It’s the dry season and the drier areas are more brown than green. I miss the big fat wet-season clouds too. These little winter clouds just can’t compare.
An easy walking surface, for sure. Probably should have brought some water. The sun was hot though the air temp was probably only about 80 and not too humid.
I’ve been trying to get rid of a lingering cough and I feel sure the sunshine and birds helped!
The Quail Trail bent around and headed west, connecting to other longer trails we will explore another day.
Right here we actually heard the call of a Northern Bob-white quail. I didn’t know they lived in Florida. (The trail name might have tipped me off, ha!) Seems we are at the southern end of their range.
We spotted an Eastern Phoebe, a petite flycatcher that visits Florida in winter. Not enough bugs up north? Come to Florida, little friend. (Actually, we forgot to wear bug spray and had no trouble with mosquitos.)
A Red-shouldered Hawk circled overhead, calling and calling.
Pine Glades is a quiet place (except for the grackles) and a good place to stretch your legs and rest your eyes on some natural beauty.
This Limpkin was taking a break from being a wading bird poking around in the mud for apple snails to get a different perspective on the world.
I was taking a break from social media and blogging but now I am back to blogging.
I’ve been visiting parts of the Savannas Preserve a lot lately, where I’ve started to wonder about and photograph things besides just birds.
This shrub is common along the trail that runs north off Jensen Beach Boulevard. It has flowers that remind me of the wild blueberry plants in our old New Hampshire backyard, but pink instead of white.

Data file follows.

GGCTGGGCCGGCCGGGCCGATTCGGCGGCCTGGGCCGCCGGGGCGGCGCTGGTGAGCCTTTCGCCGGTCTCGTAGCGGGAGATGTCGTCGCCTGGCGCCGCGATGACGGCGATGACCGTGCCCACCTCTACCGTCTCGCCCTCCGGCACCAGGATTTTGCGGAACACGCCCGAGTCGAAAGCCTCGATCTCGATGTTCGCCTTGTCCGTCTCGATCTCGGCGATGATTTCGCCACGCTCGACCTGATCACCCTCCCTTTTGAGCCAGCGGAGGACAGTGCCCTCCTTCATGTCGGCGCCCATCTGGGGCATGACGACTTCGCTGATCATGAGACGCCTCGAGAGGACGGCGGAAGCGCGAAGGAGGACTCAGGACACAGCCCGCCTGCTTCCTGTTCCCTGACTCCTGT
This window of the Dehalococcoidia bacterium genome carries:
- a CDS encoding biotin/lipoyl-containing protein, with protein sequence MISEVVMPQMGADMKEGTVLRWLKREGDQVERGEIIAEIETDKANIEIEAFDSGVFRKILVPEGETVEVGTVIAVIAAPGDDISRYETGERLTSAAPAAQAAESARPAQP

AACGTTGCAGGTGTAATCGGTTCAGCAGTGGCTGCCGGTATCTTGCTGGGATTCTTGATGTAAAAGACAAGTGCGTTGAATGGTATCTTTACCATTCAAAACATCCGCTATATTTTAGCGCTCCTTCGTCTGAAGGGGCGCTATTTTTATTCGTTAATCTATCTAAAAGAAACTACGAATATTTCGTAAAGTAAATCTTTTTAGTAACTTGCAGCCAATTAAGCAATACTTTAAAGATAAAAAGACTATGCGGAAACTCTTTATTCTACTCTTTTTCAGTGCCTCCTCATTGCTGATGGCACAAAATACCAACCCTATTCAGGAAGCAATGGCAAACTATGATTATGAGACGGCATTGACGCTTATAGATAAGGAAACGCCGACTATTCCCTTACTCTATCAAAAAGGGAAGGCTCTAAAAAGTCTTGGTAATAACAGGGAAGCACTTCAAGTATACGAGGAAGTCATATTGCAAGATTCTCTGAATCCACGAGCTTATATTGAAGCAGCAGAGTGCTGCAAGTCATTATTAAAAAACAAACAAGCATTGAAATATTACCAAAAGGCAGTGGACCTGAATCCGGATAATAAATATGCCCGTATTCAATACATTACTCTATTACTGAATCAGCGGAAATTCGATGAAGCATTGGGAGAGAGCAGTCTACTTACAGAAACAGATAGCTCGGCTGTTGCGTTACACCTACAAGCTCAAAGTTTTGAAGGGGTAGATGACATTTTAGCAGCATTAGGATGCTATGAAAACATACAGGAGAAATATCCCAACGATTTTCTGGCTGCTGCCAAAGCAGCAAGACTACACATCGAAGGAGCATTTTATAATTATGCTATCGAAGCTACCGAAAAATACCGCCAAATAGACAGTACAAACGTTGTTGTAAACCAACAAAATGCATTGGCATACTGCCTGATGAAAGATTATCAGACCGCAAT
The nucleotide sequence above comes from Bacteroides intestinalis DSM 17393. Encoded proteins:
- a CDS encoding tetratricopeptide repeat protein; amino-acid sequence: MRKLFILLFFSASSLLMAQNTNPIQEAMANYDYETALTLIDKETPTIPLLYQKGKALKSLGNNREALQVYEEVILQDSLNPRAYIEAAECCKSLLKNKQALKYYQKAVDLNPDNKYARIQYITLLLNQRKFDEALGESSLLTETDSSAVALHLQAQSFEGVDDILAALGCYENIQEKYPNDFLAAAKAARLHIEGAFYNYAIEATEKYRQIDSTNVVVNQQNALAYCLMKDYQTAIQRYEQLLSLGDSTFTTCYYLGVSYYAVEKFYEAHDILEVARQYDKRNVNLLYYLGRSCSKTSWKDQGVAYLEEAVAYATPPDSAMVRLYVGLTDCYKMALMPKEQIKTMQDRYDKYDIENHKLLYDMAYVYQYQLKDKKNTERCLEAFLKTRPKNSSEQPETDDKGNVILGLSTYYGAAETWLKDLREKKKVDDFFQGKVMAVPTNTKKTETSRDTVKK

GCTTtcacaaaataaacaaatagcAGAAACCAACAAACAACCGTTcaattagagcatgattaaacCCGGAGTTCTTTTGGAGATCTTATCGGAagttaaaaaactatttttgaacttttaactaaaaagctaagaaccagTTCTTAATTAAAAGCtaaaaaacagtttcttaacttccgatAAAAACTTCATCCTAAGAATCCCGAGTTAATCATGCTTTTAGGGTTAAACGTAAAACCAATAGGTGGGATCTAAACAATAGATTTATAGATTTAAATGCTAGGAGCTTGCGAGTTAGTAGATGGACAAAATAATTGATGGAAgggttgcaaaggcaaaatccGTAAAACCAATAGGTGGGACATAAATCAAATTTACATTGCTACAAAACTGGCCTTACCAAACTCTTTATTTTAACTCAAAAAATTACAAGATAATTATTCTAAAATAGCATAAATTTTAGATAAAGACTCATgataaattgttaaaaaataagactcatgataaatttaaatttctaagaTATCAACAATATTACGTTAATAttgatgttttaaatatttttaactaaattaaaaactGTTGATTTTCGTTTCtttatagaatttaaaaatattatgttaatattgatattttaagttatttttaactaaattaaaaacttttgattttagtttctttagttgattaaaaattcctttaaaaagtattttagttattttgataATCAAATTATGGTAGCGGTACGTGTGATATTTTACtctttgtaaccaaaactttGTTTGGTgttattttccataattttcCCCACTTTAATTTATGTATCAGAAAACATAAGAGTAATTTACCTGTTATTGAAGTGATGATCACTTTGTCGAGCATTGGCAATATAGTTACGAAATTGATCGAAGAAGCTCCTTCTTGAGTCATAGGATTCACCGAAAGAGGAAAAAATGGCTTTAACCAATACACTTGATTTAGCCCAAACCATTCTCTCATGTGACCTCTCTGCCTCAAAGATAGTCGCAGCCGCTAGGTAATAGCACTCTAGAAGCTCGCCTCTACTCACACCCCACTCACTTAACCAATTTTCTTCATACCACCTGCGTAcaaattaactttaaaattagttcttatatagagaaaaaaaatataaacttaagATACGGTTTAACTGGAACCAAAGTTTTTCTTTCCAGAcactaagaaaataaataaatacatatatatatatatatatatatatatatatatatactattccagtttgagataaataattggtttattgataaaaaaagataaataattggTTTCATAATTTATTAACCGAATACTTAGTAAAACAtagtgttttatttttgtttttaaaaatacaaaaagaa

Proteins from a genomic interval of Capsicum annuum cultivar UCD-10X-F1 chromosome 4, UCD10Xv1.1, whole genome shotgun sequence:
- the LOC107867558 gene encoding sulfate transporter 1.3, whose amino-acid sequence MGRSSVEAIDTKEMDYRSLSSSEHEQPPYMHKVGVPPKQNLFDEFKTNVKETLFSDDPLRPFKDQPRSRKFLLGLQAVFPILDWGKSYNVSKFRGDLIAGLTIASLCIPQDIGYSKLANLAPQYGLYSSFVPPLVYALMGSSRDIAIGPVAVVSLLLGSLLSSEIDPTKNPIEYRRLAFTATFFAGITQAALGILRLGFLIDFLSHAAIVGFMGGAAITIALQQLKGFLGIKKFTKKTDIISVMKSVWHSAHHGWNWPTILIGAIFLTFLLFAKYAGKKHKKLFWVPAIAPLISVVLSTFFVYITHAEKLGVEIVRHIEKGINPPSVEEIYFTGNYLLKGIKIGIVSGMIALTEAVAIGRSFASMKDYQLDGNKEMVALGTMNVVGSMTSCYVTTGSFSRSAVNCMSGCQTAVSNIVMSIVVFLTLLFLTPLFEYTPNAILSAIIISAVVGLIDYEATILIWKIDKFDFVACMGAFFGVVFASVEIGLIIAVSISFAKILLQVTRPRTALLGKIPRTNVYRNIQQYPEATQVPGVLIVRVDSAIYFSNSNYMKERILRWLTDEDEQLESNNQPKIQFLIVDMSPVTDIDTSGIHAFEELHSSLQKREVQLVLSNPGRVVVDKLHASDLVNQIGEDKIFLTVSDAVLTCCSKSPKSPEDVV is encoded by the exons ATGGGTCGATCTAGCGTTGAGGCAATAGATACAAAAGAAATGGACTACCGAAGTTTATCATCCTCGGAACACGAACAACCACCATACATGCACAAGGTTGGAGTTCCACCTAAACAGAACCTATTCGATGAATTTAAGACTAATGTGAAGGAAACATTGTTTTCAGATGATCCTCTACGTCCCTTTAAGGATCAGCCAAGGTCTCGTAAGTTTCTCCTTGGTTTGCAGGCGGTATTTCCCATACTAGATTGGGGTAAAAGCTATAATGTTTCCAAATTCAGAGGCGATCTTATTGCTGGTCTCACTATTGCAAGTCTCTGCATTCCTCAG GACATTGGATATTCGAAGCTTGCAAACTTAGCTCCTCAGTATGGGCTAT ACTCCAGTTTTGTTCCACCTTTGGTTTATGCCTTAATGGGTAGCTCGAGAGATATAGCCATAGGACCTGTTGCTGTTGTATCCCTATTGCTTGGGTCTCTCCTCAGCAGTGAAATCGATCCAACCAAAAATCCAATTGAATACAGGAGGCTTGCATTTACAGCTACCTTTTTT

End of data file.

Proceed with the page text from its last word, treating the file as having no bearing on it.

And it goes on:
I signed up for iNaturalist in early January, where I can upload photos and get suggestions and help identifying any living thing.
I learned this is Lyonia lucida, also known as fetterbush lyonia, hurrahbush and staggerbush. It’s found in shrubby bogs, savannas and swamps of the coastal plain of the southeastern U.S. They are members of the Ericaceae family, the heath or heather family that includes blueberry, cranberry, rhododendron and more.
It’s called fetterbush because it grows thick and tangly and can restrict or fetter the passage of humans and animals. Saw palmetto does a good job fettering passage as well.
Here’s another plant that likes moist, acidic soil: the pink sundew, Drosera capillaris. So strange, and beautiful, and … carnivorous!
Sundews lure, capture and digest insects using the sticky, gluey substance mucilage that looks like dew.
Here’s gallberry, Ilex glabra, with fruits and flowers located helpfully close together for the amateur i-naturalist seeking to identify this species of holly.
It’s a coastal plain plant also known as inkberry, found in sandy soil around edges of swamps and bogs. In late fall when it was very rainy, this whole area of the Savannas Preserve was underwater for weeks. Now we are in the dry season, though shallow ponds and boggy spots remain.
This is the trail that runs north from the small parking area off Jensen Beach Boulevard and was mostly underwater. It’s a soothing vista, just walk along the wide footpath in warm sunshine.
All photos are from this trail except for the limpkin, which was near the side entrance to the Savannas off Green River Parkway.
Striped and fuzzy.
In my pre-amateur naturalist phase (a few weeks ago) I would have glanced at this insect, maybe photographed it, and said, “A bee, cute.” But I wanted to know what kind of bee it was so I posted it to iNaturalist.
It was quickly identified as a Northern Plushback FLY, Palpada vinetorum. I guess it does have eyes and wings more like a fly, now that I really look at it.